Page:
Kelley is listed in New York corporation filings as the chairman and chief executive of MCC Group, which bills itself as a “top US venture capital and management consulting firm.” It says its mission is to help clients become publicly traded companies and gain access to North American capital markets.
The Flaherty Report, an investment newsletter, said in an article in April 2009 that Kelley, MCC Group and Asia First Financial had helped at least 10 Chinese companies gain listings on U.S. stock exchanges through reverse mergers.
The report said Kelley’s organization “acts in some ways like an unregulated investment banker.” It quoted Kelley as saying that although most Chinese companies that go public through reverse mergers end up bankrupt in just a few years, all of the ones that he had helped were still afloat.
While that may be technically true, many of Kelley’s creations are faltering.
The stock of Orsus Xelent, which Kelley and Winner International helped take public in 2005, has gone from a high of around $7.90 in the fall of 2007 to 17 cents a share now.
Orsus Xelent reported $20 million in sales for the first nine months of 2010, down 70 percent from a year earlier. It posted a loss of $585,000, compared with a profit of $5.81 million in the corresponding period of 2009.
The company attributed the decline to the waning popularity of the non-3G cell phones it produces.
Like Telestone, Orsus Xelent has a mounting accounts-receivables issue. Its latest quarterly SEC filing shows that the company had $98.9 million in receivables as of Sept. 30, up from $81.1 million at the start of the year.
The company’s quarterly filing said it was down to just $4,000 in cash at the end of September.
CHINA INFRASTRUCTURE INVESTMENT
China Infrastructure Investment, which operates a toll road in Henan province, peaked at $4.75 a share. Its stock currently trades for 67 cents.
The company reported revenue of $13.1 million for the first quarter of its new fiscal year, down roughly 4 percent from the corresponding period of 2009. Its earnings fell by almost half, to $1.51 million, because of higher operating expenses.
The shares of China INSOnline reached a high of $6 in January 2008. They bottomed out at 2 cents a share last month, after the company was delisted from the Nasdaq. They now trade for around 7 cents.
China INSOnline reported revenues of $9.54 million for the 9 months that ended March 31, down from $13.0 million a year earlier. It said it had earnings of $4.2 million for the period, compared with $5.44 million.
However, SEC filings show that its business inexplicably went off a cliff in the first three months of 2010. The company reported just $670,232 in revenue, compared with $3.99 million a year earlier. It had a loss of $105,095, versus a profit of $2.19 million.
China INSOnline cited a decline in online advertising revenue and software development revenue for the steep drop in sales and earnings. The company said, without elaboration, that it was “temporarily unable” to obtain purchase orders from certain customers during the quarter.
China INSOnline later said it would jettison those two businesses to focus on its insurance agency business. It reported no revenue, and a net loss of $2.39 million, for the three months that ended Sept. 30.
In November, the company announced that it had changed directions entirely, through a second reverse merger with a Chinese biodiesel producer.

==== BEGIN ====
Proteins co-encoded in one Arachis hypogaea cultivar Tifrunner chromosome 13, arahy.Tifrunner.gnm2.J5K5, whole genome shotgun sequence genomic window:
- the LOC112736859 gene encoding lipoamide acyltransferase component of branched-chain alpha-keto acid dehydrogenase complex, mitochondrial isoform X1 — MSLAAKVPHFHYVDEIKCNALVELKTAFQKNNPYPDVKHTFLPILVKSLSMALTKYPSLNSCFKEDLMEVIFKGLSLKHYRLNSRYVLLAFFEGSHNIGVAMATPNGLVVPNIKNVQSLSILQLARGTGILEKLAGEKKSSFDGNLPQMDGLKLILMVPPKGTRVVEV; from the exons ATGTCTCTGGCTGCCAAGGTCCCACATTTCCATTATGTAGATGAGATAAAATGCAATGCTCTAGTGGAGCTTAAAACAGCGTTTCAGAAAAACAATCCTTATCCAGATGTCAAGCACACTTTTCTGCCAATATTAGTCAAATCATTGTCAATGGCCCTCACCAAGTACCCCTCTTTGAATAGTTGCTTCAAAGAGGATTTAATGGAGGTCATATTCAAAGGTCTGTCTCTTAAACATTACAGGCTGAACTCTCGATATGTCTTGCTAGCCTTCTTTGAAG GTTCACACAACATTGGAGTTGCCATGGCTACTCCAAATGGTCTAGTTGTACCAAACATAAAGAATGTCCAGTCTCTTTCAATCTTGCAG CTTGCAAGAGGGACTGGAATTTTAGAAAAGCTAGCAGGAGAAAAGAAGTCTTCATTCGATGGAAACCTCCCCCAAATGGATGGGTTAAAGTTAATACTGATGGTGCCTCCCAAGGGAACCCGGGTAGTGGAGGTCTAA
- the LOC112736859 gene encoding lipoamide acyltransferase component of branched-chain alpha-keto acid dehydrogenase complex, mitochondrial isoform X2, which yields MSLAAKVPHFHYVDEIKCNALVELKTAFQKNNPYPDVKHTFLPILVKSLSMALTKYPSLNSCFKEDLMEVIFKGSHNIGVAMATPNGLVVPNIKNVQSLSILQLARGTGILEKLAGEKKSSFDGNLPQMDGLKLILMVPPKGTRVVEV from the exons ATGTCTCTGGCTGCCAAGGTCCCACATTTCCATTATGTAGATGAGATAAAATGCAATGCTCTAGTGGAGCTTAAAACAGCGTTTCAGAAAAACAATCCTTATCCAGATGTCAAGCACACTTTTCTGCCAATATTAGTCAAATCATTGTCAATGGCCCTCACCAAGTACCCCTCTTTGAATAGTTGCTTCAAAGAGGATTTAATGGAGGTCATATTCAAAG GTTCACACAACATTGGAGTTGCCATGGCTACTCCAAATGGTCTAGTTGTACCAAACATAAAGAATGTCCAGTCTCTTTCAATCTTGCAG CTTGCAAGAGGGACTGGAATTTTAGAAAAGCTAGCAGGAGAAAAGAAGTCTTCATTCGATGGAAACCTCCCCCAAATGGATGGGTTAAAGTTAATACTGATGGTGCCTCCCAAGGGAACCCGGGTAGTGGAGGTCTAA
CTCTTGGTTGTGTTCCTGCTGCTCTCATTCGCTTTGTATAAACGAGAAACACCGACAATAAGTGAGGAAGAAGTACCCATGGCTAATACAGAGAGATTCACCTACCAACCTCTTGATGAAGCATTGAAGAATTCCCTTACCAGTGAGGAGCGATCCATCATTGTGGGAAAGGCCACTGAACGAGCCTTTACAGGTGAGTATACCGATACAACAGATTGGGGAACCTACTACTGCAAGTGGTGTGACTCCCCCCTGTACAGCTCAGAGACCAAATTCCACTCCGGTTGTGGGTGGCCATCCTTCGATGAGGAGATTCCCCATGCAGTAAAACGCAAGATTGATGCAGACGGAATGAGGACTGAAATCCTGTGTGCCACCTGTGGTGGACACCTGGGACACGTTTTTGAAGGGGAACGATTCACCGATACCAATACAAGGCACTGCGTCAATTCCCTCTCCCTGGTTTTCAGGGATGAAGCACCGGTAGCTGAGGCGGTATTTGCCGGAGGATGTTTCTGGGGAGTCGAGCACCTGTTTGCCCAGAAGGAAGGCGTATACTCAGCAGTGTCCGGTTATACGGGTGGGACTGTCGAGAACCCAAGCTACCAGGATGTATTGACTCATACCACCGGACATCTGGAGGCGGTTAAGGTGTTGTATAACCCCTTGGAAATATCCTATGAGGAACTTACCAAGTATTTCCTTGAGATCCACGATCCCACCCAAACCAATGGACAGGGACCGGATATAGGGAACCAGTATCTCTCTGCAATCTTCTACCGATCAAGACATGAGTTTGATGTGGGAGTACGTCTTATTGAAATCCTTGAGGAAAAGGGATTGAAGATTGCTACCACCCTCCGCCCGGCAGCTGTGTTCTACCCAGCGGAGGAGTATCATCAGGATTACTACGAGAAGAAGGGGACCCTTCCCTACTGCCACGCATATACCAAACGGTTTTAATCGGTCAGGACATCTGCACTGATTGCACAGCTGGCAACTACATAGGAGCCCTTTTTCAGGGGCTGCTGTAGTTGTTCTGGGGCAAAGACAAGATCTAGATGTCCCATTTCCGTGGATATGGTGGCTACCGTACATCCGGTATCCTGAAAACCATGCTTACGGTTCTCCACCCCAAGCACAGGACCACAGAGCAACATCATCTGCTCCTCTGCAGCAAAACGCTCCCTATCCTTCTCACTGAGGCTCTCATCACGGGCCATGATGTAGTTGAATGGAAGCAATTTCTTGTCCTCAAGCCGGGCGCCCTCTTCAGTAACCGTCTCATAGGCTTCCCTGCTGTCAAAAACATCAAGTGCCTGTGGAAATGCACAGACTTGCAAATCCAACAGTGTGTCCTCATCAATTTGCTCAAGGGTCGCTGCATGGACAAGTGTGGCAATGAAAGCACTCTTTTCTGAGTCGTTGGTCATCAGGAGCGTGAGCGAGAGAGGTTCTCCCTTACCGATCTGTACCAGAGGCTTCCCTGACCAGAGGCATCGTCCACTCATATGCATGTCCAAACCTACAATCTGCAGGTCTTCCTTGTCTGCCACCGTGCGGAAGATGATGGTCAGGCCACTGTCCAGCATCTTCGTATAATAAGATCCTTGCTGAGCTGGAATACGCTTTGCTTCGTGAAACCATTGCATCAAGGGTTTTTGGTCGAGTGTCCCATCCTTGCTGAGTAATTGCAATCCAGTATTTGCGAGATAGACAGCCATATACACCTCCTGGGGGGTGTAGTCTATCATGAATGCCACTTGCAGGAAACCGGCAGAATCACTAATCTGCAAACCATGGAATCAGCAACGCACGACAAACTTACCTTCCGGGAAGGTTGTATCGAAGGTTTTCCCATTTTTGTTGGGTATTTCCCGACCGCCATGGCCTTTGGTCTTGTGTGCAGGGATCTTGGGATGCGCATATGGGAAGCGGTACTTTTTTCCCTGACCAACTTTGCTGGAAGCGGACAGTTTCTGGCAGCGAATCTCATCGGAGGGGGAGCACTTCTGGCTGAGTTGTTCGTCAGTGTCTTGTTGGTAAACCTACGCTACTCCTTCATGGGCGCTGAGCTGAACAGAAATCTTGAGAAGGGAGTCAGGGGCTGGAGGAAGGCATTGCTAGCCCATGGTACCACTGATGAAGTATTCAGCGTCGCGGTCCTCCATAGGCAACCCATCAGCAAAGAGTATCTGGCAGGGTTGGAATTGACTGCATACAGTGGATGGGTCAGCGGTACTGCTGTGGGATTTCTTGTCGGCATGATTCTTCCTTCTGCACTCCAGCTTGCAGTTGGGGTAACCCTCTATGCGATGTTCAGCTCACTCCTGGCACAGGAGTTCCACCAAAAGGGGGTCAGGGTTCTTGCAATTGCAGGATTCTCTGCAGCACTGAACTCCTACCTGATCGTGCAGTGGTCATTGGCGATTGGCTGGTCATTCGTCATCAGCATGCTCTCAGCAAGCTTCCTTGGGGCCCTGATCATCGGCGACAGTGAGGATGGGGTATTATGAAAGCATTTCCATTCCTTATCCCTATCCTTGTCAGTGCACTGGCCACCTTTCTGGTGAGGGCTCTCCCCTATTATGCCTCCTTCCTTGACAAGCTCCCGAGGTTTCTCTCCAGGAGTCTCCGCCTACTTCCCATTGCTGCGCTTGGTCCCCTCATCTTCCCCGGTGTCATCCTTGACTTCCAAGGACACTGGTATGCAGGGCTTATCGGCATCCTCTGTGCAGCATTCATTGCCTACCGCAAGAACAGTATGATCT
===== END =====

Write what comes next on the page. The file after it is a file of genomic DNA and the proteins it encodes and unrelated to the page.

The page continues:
CHINA AUTO LOGISTICS AND GUANWEI RECYCLING
Both China Auto Logistics and Guanwei Recycling have seen significant declines in their share prices over the past year.
China Auto Logistics, which went public in 2008, reached $6.25 last January, a few days after moving to the Nasdaq market. It now trades for less than half of that price.
China Auto Logistics reported sales of $176.4 million for the first nine months of 2010, compared with $143.1 million in the same period a year earlier. It said profits totaled $5.7 million, up from $4.41 million
Guanwei Recycling hit the market in December 2009, closing at $2.25 in its first day of trading. Its shares reached a high of $5.70 in mid-April after they moved to the Nasdaq. The company’s stock now trades for around $3.40.
Guanwei Recycling reported revenue of $33.6 million for the first nine months of 2010, down 11 percent from a year earlier. However, the company said earnings rose to $7.69 million, an increase of more than 30 percent.
Guanwei Recycling also said that its sales for the three months that ended Sept. 30 were more than double its sales for the corresponding period of 2009.
NEW ORIENTAL ENERGY
New Oriental Energy peaked at $10.10 in October 2007. Its shares are currently trading for around $1.20.
The company reported $17 million in revenue for the six months that ended Sept. 30, up about 7 percent from a year earlier. But revenue for the final three months of that period was just $3.19 million, a drop of more than 50 percent.
New Oriental posted a loss of $3.32 million for the six months that ended Sept. 30, compared with a loss of $6.62 million during the same period in 2009.
The company was notified by the Nasdaq this summer that its shareholder equity was well below the $2.5 million level required to stay listed on the exchange.
New Oriental said in an SEC filing in September that two debt holders – which had not been identified in any previous filings — had agreed to convert $1.44 million in debt to common stock to help the company meet Nasdaq’s listing requirements.
Sharesleuth noted that both of those debt holders are entities that were involved in several of Kelley’s other reverse-merger deals, including Telestone, China Infrastructure Investment and China INSOnline.
We’ll cover all of the reverse mergers in more detail in part two of our story. We’ll also take a closer look at how Kelley, Chiang and others interacted with those companies and their management.
Kristina Saar provided fact-checking services for this article